Humanity will have to find a way forward, somehow, or face catastrophe. I won’t pretend to have the answer. But it is nice to have stimulating fiction that works not only as a fine read, but allows us to think about the possibilities along the way.


Killing ourselves with technology

What do we do when technology spirals out of our control? Or, to put it more bluntly, when does humanity’s ability to build ever more dangerous weapons become a self-fulfilling prophesy?

Albert Einstein is said to have remarked that he didn’t know what weapons the third world war would be fought with, but the fourth would be waged with sticks and rocks. Even that classic of science fiction optimism, Star Trek, had humanity surviving a third world war. (Spock recounted the tolls of Earth’s three world wars in one episode.)

But we wouldn’t, would we? Or we might wish we didn’t. One story that has long lingered in my mind is an early Philip K. Dick story, “Second Variety,” published in 1953, a time when the cold war was looking decidedly hot. The story takes place in a post-apocalyptic France, in a world in which nuclear bombs and other equally nightmarish weapons have reduced most of North America and Europe to gray ash, with only a stubby tree trunk or a blasted wall dotting barren, depopulated landscapes.

NagasakiThe West’s governments have retreated to a bunker somewhere on the Moon, with scattered groups of soldiers huddled in hidden underground bunkers on Earth trying to “win” the world war. The land is uninhabitable because of a super-weapon developed by the U.S. — autonomous machines that hone in on any living being and rip it to shreds with whirring metal blades that make short work of whatever they encounter. The Western soldiers are protected by a belt that forces the death machines to back off. This is the weapon that turns the tide of the war into a U.S. advantage after years of “losing” the war against the Soviet Union.

But what is there to “win”? Much of the world is uninhabitable, not only because of the total destruction and residual radiation from countless bombs but from the new weapon. There is no alternative but to huddle in underground bunkers. As Dick’s story unfolds, the nightmare gets progressively worse — the weapons are not only autonomous, they are self-replicating and continually inventing newer and more deadly varieties of themselves. The last pockets of U.S. and Soviet soldiers in this slice of the French countryside are systematically killed as the machines learn to build robots difficult to distinguish from humans; robots allowed into bunkers as refugees, only to suddenly become unstoppable killing machines, and which don’t distinguish one side from the other.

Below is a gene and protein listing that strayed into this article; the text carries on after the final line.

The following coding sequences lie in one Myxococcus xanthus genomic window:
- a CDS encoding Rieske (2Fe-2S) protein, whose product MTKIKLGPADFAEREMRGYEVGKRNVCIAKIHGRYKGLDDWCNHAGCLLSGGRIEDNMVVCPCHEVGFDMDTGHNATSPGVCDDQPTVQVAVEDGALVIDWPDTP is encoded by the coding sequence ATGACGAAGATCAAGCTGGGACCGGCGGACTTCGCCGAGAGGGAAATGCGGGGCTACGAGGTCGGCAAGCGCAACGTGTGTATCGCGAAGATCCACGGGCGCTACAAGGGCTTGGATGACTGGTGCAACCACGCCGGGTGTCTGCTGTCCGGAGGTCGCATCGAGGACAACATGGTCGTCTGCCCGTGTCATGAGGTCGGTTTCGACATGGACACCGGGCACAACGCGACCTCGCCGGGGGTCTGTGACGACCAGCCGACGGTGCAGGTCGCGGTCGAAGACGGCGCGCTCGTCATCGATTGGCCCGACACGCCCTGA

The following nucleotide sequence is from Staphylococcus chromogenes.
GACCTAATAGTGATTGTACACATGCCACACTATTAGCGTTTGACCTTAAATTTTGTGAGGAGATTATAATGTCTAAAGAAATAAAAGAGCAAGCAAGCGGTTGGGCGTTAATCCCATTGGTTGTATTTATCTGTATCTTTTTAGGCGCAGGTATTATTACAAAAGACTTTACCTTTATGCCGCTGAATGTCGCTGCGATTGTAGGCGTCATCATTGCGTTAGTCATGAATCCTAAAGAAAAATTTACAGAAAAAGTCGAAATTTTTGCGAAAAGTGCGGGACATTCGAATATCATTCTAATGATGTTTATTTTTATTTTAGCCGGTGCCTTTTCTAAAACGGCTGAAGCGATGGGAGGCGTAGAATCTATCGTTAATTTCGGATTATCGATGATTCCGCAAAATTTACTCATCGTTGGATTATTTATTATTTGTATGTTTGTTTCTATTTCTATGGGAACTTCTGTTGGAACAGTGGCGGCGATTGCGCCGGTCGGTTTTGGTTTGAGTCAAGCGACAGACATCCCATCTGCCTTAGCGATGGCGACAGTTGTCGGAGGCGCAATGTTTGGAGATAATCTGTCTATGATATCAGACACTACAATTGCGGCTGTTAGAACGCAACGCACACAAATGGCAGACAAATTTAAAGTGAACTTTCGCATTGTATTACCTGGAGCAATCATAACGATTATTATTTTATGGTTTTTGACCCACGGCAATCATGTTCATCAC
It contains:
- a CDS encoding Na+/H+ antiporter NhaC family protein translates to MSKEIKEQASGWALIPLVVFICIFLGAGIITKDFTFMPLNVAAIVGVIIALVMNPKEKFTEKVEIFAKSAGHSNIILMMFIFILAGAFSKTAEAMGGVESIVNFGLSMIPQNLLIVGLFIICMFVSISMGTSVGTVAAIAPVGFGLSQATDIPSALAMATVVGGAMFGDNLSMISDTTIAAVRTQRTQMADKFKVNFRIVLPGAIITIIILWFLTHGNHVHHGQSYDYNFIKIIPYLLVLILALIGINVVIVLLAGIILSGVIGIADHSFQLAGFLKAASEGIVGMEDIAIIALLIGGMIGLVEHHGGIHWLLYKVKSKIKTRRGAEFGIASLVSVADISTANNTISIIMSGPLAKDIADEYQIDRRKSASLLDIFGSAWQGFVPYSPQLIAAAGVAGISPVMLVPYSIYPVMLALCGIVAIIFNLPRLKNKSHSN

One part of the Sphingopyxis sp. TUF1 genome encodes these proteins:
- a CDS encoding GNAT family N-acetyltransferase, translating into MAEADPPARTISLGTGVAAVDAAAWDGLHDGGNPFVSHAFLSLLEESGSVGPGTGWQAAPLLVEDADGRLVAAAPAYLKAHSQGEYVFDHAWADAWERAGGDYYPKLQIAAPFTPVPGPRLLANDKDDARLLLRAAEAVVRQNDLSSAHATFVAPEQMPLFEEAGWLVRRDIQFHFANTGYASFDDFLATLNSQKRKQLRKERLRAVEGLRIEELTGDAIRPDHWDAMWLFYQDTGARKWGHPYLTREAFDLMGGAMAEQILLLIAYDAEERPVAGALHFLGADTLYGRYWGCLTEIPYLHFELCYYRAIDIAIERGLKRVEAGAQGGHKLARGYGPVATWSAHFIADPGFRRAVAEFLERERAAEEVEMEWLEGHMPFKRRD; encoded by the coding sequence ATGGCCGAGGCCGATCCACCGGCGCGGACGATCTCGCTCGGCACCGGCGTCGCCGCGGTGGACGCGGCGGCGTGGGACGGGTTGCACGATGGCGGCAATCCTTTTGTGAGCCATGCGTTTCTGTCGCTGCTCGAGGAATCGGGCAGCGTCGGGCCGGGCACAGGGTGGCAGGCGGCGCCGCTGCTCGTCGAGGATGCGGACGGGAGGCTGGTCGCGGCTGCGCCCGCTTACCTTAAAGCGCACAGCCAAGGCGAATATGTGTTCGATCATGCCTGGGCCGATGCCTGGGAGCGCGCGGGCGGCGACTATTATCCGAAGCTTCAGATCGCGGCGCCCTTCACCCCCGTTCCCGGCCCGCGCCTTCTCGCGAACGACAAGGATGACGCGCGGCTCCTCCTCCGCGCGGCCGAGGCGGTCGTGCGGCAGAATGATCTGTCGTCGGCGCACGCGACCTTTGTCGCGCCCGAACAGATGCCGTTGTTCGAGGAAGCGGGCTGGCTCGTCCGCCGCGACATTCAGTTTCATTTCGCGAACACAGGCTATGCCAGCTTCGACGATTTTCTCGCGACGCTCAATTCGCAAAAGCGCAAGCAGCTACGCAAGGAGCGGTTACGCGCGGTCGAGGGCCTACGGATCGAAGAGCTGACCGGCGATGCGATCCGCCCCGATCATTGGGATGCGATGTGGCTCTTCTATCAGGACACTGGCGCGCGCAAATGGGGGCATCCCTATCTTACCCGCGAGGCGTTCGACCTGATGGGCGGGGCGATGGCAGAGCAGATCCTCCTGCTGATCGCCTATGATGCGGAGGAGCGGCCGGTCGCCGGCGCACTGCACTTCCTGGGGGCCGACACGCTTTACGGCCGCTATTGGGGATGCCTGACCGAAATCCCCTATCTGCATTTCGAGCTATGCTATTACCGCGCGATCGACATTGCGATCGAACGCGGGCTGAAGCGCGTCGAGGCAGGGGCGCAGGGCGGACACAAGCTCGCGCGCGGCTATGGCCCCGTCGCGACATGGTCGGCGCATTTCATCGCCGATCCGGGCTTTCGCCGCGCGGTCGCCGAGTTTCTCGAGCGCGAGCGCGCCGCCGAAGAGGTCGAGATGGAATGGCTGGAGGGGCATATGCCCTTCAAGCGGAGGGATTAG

Although shuddering at the mere thought of their deadliness, more than once a soldier tries to justify these ultimate weapons by saying “If we hadn’t invented them, they would have.”

If we didn’t shoot first, bomb first, destroy first, they would have. Whatever we do is justified. No culture has a monopoly on such thoughts. But such thoughts combined with the technological progress of the present day, rising nationalism and budget-busting military budgets leave the possible end of the human race a concrete possibility rather than merely a science fiction allegory.

Philip D. Dick was no prophet — no one is — but the nightmare world he created is chillingly tangible. What would happen if a technology of war was given autonomy? Such a weapon would be purposefully designed to kill swiftly and without mercy. The Pentagon has already begun a program designed to create autonomous weapons systems.

(Cartoon by Carlos Latuff)

(Cartoon by Carlos Latuff)

But what if an artificial intelligence decided humans were in the way? Isaac Asimov famously had his robots programmed with three laws that blocked them from doing any harm to any human. The other side of this equation was explored in another Star Trek episode, when the Enterprise encountered a planet populated by advanced robots. The robots had killed their creators so far back in time that the robots couldn’t remember when, but had done so because their creators “had begun to fear us and started to turn us off.”

Technology need not be feared nor is it necessarily fated to escape all control. There are no von Neumann machines swarming everywhere (at least in this part of the galaxy!), and I am inclined to agree with Arthur C. Clarke’s maxim that there is no evil technology, only evil applications of technology. Yet we live in a world where there are plenty of opportunities for technology to be used for evil purposes. We see some of this all around us as workplaces become sites of tightening surveillance and control, from computers that report on us to bosses, to the endless treadmill of work speedups. Technology is today a tool of capitalists, to extract ever more work out of us, to outsource work on scales never before possible and to facilitate ever faster and more numerous speculation in dubious financial instruments.